A new coalition held a Statehouse news conference Thursday to press for an increase in the state’s $2.89 sub-minimum wage. Supporters call this a matter of fairness, since the sub-minimum wage hasn’t changed in 20 years. But the restaurant industry says higher wages would lead to higher food prices.
Thirty-one-year-old Kate Conroy said still struggling to get by after 10 years as a bartender and restaurant server in Providence. Conroy said the $2.89 sub-minimum wage is a poverty wage, not a living wage. She told her story of living and working in Providence, while speaking in front of labor activists, liberal state reps, and other supporters.
"The cost of living in this city rises, but our pay doesn’t, and it hasn’t in 20 years," Conroy said. "Unpredictable wages have many invisible problems. It’s much harder to get credit, and it’s hard to get an apartment when you don’t show reliable income. And there’s lots of unpredictability: the managers whose whim it is which shifts you will get."
The current minimum wage in Rhode Island is $9. If workers who rely on tips don’t get enough tips to reach that $9 threshold, their employers are supposed to make up the difference. But advocates for raising the $2.89 sub-minimum wage say that doesn’t always happen. Even worse, they say, the low sub-minimum wage leaves workers vulnerable to sexual harassment and other forms of exploitation.
Restaurant owners organized by the state’s hospitality association have a different view of the bill to gradually raise the sub-minimum wage. Under the proposal, the sub-minimum wage would increase each year, starting in January, until it’s at the same level as the minimum wage in 2020.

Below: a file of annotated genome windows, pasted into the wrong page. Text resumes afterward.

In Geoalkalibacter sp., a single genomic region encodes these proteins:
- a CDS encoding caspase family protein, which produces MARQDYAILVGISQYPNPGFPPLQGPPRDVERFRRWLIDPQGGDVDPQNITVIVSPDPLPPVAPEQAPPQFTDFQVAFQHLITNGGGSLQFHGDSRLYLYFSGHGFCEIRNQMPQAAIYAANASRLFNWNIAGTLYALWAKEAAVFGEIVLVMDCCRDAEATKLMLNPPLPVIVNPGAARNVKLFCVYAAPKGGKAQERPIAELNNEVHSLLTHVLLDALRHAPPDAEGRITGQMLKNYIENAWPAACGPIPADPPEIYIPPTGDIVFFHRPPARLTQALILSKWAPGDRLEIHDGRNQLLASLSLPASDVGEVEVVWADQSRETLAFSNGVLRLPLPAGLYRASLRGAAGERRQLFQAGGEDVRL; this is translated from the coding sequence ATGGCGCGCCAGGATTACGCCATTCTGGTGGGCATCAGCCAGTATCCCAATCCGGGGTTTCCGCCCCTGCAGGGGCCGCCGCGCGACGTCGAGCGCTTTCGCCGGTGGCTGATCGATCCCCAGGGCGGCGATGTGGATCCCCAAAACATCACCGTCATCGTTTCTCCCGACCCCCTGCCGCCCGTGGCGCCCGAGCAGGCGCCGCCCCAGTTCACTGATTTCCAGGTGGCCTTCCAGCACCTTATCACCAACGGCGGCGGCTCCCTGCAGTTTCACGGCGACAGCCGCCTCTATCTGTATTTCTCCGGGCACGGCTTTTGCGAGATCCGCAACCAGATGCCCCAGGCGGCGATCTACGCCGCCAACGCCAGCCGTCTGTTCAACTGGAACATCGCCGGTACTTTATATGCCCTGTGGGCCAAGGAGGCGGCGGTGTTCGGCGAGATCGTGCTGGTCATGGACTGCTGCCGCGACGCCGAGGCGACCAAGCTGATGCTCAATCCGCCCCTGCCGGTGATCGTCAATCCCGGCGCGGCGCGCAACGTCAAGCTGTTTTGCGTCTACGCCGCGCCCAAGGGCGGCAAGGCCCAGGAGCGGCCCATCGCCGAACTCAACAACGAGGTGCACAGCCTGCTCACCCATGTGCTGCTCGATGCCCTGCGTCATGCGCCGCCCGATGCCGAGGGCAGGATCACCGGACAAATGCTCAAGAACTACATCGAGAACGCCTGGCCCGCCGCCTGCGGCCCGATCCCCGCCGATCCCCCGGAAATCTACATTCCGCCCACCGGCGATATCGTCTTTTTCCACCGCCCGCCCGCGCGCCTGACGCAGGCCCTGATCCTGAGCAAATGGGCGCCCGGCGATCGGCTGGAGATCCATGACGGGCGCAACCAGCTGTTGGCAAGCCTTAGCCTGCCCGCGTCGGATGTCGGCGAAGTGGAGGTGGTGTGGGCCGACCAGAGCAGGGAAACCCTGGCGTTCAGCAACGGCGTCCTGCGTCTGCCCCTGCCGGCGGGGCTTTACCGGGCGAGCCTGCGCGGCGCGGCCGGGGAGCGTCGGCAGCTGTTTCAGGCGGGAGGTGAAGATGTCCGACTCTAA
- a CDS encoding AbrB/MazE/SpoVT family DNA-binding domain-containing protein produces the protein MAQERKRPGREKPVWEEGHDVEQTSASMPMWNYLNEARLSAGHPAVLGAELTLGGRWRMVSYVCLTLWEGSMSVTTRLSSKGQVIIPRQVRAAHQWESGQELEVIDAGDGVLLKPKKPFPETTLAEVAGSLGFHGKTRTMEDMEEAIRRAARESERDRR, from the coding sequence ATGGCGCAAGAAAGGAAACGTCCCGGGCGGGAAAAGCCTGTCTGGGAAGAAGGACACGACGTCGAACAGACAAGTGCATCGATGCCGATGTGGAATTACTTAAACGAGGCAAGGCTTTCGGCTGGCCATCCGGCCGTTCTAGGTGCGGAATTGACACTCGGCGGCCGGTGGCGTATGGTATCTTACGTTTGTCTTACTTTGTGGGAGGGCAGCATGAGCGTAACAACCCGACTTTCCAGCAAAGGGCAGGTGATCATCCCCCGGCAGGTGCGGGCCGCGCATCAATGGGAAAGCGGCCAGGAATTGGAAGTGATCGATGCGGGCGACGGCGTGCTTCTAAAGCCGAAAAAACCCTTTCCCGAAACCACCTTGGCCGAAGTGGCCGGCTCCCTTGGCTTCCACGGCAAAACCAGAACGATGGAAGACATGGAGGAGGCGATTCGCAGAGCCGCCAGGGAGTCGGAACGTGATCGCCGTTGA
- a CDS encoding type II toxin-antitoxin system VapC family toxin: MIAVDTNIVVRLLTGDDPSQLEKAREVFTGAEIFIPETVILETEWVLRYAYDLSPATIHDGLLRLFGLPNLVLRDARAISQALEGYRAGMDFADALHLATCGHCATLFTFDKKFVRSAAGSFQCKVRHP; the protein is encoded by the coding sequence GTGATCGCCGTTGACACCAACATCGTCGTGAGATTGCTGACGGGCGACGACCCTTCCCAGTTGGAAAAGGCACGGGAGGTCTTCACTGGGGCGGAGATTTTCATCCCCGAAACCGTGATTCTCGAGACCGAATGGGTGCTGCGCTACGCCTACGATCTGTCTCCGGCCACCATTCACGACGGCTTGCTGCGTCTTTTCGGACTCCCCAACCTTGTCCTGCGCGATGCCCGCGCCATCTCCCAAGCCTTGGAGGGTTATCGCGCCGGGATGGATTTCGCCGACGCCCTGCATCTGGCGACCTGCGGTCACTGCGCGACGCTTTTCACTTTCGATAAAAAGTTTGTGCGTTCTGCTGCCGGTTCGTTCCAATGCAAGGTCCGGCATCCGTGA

Bob Bacon is the co-owner of four Gregg’s restaurants in Rhode Island, and he came to the Statehouse to testify during a House Labor committee hearing. He thinks hiking the sub-minimum wage will have the opposite effect from what supporters expect. Bacon says that’s because higher wages would lead Gregg’s and other restaurants to raise food prices significantly.
"Whenever we’ve had to do anything of that nature, it causes a downturn in guest traffic," Bacon said. "Because some people just flat out can’t afford it, can’t come as often. So you have less customers, so there’d be less server hours. And I also think the public general would perceive a wage increase as a reason to change their tipping patterns, so I think they would tip less and eventually they would tip not at all."
The bill to hike the sub-minimum wage is sponsored by state Representative Aaron Regunberg (D-Providence) and in the Senate by Senator Gayle Goldin (D-Providence). It was held for further study during the Labor Committee hearing Thursday.
Regunberg proved his organizing skills as a co-founder of the Providence Student Union activist group. House Speaker Nicholas Mattiello says through his spokesman he’s keeping an open mind on the bill to hike the sub-minimum wage. "He realizes that the sub-minimum wage hasn’t been raised in many, many years and he is considering the arguments very carefully," said House spokesman Larry Berman in an email. "He is very impressed with the case being made by Rep. Regunberg."